Obama sought to temper the campaign spirit of those at his event to fit the mood of the day. He thanked his supporters and said he had looked forward to talking about the differences between Romney and him, saying instead: "This, I think, is a day for prayer and reflection."
Nevertheless, as the end of his remarks about a nation that supports its own and appreciates its blessings, Obama's supporters added a political touch by chanting "Four more years!"
It remained to be seen whether the episode would inject the volatile issue of gun rights — an issue largely missing throughout the months of campaigning so far — into the election debate.
New York Mayor Michael Bloomberg, in a radio interview, admonished both the president and his challenger to forcefully address gun violence.
"You know, soothing words are nice, but maybe it's time that the two people who want to be president of the United States stand up and tell us what they are going to do about it, because this is obviously a problem across the country," he said.
Obama said he viewed the moment through the eyes of a parent. He and his wife have daughters who turned 14 and 11 this year.
"What if Malia and Sasha had been in the theater?" he asked. "Michelle and I will be fortunate enough to hug our girls a little tighter tonight, and I'm sure you will do the same with your children. But for those parents who may not be so lucky, we have to embrace them and let them know we will be there for them as a nation."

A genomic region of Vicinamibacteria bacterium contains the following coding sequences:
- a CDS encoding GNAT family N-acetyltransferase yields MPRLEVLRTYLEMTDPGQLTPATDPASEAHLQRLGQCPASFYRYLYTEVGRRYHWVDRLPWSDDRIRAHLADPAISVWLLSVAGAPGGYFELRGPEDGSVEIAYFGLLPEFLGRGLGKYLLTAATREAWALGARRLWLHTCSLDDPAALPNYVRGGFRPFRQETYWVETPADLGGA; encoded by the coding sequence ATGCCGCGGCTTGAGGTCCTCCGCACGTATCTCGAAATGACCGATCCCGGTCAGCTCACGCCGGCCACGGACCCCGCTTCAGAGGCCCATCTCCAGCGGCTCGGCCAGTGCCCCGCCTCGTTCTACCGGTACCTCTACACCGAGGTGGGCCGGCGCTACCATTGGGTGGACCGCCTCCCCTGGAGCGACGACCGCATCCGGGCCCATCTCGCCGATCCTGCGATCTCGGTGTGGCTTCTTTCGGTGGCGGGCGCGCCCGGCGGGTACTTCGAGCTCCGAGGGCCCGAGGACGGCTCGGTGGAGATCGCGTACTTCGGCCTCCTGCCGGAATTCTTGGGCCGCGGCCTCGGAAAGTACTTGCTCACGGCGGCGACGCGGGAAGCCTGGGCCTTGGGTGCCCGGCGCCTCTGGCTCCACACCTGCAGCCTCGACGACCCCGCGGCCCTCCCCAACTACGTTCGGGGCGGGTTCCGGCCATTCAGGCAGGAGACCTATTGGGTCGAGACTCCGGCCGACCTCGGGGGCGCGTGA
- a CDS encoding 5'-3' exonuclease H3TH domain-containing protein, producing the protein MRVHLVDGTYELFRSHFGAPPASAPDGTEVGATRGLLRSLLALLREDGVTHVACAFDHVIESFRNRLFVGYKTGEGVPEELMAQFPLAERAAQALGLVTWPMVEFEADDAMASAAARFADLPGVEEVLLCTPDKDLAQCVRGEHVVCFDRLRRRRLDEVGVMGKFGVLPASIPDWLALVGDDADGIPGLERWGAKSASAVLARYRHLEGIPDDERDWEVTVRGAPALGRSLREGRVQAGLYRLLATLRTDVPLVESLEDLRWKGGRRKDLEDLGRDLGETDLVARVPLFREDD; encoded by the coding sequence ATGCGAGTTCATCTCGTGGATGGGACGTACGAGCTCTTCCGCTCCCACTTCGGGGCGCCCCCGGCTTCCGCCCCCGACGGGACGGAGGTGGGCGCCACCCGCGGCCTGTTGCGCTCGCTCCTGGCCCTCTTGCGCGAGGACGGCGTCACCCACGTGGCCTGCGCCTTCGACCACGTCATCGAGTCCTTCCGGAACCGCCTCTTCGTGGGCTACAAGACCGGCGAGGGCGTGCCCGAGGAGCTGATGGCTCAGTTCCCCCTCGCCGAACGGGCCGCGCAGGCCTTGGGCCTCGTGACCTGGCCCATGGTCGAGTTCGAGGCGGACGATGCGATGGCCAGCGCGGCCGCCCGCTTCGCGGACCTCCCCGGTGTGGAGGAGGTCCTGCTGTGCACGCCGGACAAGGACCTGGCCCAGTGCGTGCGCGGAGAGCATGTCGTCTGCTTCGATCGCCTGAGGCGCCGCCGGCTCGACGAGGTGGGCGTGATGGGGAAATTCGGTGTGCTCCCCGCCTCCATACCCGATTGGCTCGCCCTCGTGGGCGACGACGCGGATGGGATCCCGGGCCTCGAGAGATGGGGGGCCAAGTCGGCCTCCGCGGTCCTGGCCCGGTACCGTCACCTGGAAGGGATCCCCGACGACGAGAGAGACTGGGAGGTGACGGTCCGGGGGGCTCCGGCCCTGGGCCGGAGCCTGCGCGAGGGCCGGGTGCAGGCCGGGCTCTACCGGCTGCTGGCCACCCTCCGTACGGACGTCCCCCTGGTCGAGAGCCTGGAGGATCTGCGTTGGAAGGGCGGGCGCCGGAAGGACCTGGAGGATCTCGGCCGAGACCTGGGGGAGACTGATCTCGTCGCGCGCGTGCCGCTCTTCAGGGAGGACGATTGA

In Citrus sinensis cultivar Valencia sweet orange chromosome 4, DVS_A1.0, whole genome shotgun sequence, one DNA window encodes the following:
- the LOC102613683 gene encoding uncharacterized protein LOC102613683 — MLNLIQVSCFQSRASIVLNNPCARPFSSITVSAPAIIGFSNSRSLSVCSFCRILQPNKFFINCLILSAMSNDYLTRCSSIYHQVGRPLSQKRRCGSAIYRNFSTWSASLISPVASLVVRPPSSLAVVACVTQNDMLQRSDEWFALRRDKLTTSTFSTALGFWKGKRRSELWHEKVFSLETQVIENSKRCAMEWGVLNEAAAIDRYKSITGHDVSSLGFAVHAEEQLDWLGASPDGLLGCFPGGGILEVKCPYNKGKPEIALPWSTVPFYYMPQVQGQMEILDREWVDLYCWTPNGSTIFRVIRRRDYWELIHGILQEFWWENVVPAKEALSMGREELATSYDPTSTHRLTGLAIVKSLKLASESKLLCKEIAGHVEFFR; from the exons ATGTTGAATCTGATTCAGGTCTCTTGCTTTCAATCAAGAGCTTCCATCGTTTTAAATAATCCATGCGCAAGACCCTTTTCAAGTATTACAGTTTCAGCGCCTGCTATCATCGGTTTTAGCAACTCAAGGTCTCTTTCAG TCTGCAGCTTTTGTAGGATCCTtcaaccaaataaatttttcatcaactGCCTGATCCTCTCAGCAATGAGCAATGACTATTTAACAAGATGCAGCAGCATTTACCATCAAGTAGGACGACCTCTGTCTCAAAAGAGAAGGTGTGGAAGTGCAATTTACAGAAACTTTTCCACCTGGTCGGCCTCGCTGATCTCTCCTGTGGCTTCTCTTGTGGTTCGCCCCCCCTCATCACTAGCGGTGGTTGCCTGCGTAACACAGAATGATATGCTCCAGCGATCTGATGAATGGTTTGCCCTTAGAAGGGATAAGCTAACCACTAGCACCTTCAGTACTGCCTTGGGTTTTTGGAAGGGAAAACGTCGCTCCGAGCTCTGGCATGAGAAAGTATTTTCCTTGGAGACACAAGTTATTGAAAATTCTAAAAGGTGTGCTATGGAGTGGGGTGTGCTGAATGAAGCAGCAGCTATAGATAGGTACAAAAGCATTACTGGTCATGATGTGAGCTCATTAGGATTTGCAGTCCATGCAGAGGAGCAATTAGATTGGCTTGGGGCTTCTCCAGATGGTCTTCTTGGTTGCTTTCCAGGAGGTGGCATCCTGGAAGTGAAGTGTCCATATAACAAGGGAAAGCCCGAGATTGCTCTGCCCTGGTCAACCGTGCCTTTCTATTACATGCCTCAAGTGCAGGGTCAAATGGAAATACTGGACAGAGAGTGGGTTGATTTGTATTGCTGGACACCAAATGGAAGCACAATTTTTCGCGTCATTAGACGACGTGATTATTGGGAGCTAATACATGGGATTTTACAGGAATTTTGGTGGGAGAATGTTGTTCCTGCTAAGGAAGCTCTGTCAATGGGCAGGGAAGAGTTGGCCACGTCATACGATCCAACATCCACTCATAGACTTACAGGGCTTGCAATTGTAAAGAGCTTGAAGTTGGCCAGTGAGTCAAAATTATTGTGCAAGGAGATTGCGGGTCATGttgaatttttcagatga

The shooting brought a halt to political events around the country.
Many were canceled or postponed Friday, from Senate Republican Leader Mitch McConnell's news conference on Capitol Hill to a Democratic event in Reno, Nev., on funding for an alert system for missing children. Biden canceled a fundraiser in Texas, and first lady Michelle Obama did the same for planned campaign events in Virginia. Romney's wife, Ann, called off her scheduled event in Michigan.
The tragedy inspired unifying statements, rather than partisan pronouncements, from the nation's leaders.
"I join President Obama, and every American, in sending my thoughts and prayers to the victims of this awful tragedy," said House Speaker John Boehner, R-Ohio. "We will all stand with them, as one nation, in the days ahead."
"The thoughts and prayers of all members of Congress are with Coloradans this morning," said House Democratic Leader Nancy Pelosi, D-Calif.
In Fort Myers, there was none of the customary music to usher the president out. People seemed sad as they left.
Said Diane Buckley of Fort Myers: "I liked that someone in a position of leadership can be as emotional as that and take a moment to value the people we love and to reach out to others."
Associated Press writers Jim Kuhnhenn, Ben Feller, Mark Smith and Laurie Kellman in Washington, Tamara Lush in Fort Myers, Fla., and Steve Peoples in Bow, N.H., contributed to this report.
- Over 100 missing, 14 dead as strong quake...
- Rubio faces barrage of attacks in Republican...
- 5 things to know about the Super Bowl and sex...
- Search for possible survivors of midair crash...
- N. Korea praises launch, others see as covert...
- Pope's sex abuse panel tells survivor to take...
- Police think 6 Chicago deaths result of...
- Lindsey Vonn wins women's World Cup downhill
- US adds just 151k jobs in January; 4.9... 28
- Donald Trump calls for Iowa election... 14
- Kentucky Sen. Rand Paul quits 2016 GOP... 12
- Once a bromance, now a brawl: Trump and... 10
- 5 things to know about the Super Bowl... 9
- In a U.S. divided on gun control,... 8
- Did the media gloat over Trump's Iowa... 8
- It's official: Clinton wins Iowa,... 6